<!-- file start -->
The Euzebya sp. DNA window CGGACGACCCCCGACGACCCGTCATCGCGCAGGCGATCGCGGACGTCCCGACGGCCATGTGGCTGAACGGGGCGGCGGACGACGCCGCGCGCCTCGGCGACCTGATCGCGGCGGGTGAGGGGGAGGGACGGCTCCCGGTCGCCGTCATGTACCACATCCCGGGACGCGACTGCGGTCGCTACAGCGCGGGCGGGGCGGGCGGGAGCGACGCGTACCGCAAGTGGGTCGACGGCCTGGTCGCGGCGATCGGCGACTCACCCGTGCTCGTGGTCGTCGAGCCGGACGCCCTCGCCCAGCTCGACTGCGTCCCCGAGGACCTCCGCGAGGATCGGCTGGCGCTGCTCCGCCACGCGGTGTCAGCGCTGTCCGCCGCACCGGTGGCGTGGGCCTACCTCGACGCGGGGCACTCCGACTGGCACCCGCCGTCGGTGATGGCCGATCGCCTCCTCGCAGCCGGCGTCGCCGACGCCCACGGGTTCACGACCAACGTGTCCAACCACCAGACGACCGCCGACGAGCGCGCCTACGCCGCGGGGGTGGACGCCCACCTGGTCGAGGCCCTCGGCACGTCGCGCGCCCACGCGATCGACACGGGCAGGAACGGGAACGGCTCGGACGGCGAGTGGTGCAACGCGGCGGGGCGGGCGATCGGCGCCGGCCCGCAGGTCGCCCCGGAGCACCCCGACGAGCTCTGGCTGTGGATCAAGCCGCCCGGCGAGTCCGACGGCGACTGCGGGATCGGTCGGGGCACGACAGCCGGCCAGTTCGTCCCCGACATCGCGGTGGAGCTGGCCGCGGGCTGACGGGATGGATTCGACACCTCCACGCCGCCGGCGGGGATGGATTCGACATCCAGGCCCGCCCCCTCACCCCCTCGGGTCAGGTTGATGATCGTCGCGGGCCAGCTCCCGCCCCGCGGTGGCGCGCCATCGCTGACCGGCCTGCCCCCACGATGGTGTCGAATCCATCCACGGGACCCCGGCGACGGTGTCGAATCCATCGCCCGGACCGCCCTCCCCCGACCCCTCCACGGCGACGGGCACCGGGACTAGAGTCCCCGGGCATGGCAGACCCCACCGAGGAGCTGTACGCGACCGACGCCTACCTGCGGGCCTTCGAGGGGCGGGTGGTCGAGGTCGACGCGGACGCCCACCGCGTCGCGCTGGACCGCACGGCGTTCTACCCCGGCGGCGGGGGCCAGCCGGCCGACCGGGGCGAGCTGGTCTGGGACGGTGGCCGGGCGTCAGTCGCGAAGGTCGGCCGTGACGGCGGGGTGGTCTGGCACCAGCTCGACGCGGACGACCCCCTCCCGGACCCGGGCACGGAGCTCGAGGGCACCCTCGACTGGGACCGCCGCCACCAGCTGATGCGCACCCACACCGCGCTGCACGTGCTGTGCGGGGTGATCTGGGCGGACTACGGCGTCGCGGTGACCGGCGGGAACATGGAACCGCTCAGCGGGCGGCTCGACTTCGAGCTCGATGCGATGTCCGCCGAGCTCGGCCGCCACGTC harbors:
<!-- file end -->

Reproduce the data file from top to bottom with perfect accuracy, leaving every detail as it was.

The Euzebya sp. DNA window CGGACGACCCCCGACGACCCGTCATCGCGCAGGCGATCGCGGACGTCCCGACGGCCATGTGGCTGAACGGGGCGGCGGACGACGCCGCGCGCCTCGGCGACCTGATCGCGGCGGGTGAGGGGGAGGGACGGCTCCCGGTCGCCGTCATGTACCACATCCCGGGACGCGACTGCGGTCGCTACAGCGCGGGCGGGGCGGGCGGGAGCGACGCGTACCGCAAGTGGGTCGACGGCCTGGTCGCGGCGATCGGCGACTCACCCGTGCTCGTGGTCGTCGAGCCGGACGCCCTCGCCCAGCTCGACTGCGTCCCCGAGGACCTCCGCGAGGATCGGCTGGCGCTGCTCCGCCACGCGGTGTCAGCGCTGTCCGCCGCACCGGTGGCGTGGGCCTACCTCGACGCGGGGCACTCCGACTGGCACCCGCCGTCGGTGATGGCCGATCGCCTCCTCGCAGCCGGCGTCGCCGACGCCCACGGGTTCACGACCAACGTGTCCAACCACCAGACGACCGCCGACGAGCGCGCCTACGCCGCGGGGGTGGACGCCCACCTGGTCGAGGCCCTCGGCACGTCGCGCGCCCACGCGATCGACACGGGCAGGAACGGGAACGGCTCGGACGGCGAGTGGTGCAACGCGGCGGGGCGGGCGATCGGCGCCGGCCCGCAGGTCGCCCCGGAGCACCCCGACGAGCTCTGGCTGTGGATCAAGCCGCCCGGCGAGTCCGACGGCGACTGCGGGATCGGTCGGGGCACGACAGCCGGCCAGTTCGTCCCCGACATCGCGGTGGAGCTGGCCGCGGGCTGACGGGATGGATTCGACACCTCCACGCCGCCGGCGGGGATGGATTCGACATCCAGGCCCGCCCCCTCACCCCCTCGGGTCAGGTTGATGATCGTCGCGGGCCAGCTCCCGCCCCGCGGTGGCGCGCCATCGCTGACCGGCCTGCCCCCACGATGGTGTCGAATCCATCCACGGGACCCCGGCGACGGTGTCGAATCCATCGCCCGGACCGCCCTCCCCCGACCCCTCCACGGCGACGGGCACCGGGACTAGAGTCCCCGGGCATGGCAGACCCCACCGAGGAGCTGTACGCGACCGACGCCTACCTGCGGGCCTTCGAGGGGCGGGTGGTCGAGGTCGACGCGGACGCCCACCGCGTCGCGCTGGACCGCACGGCGTTCTACCCCGGCGGCGGGGGCCAGCCGGCCGACCGGGGCGAGCTGGTCTGGGACGGTGGCCGGGCGTCAGTCGCGAAGGTCGGCCGTGACGGCGGGGTGGTCTGGCACCAGCTCGACGCGGACGACCCCCTCCCGGACCCGGGCACGGAGCTCGAGGGCACCCTCGACTGGGACCGCCGCCACCAGCTGATGCGCACCCACACCGCGCTGCACGTGCTGTGCGGGGTGATCTGGGCGGACTACGGCGTCGCGGTGACCGGCGGGAACATGGAACCGCTCAGCGGGCGGCTCGACTTCGAGCTCGATGCGATGTCCGCCGAGCTCGGCCGCCACGTC harbors: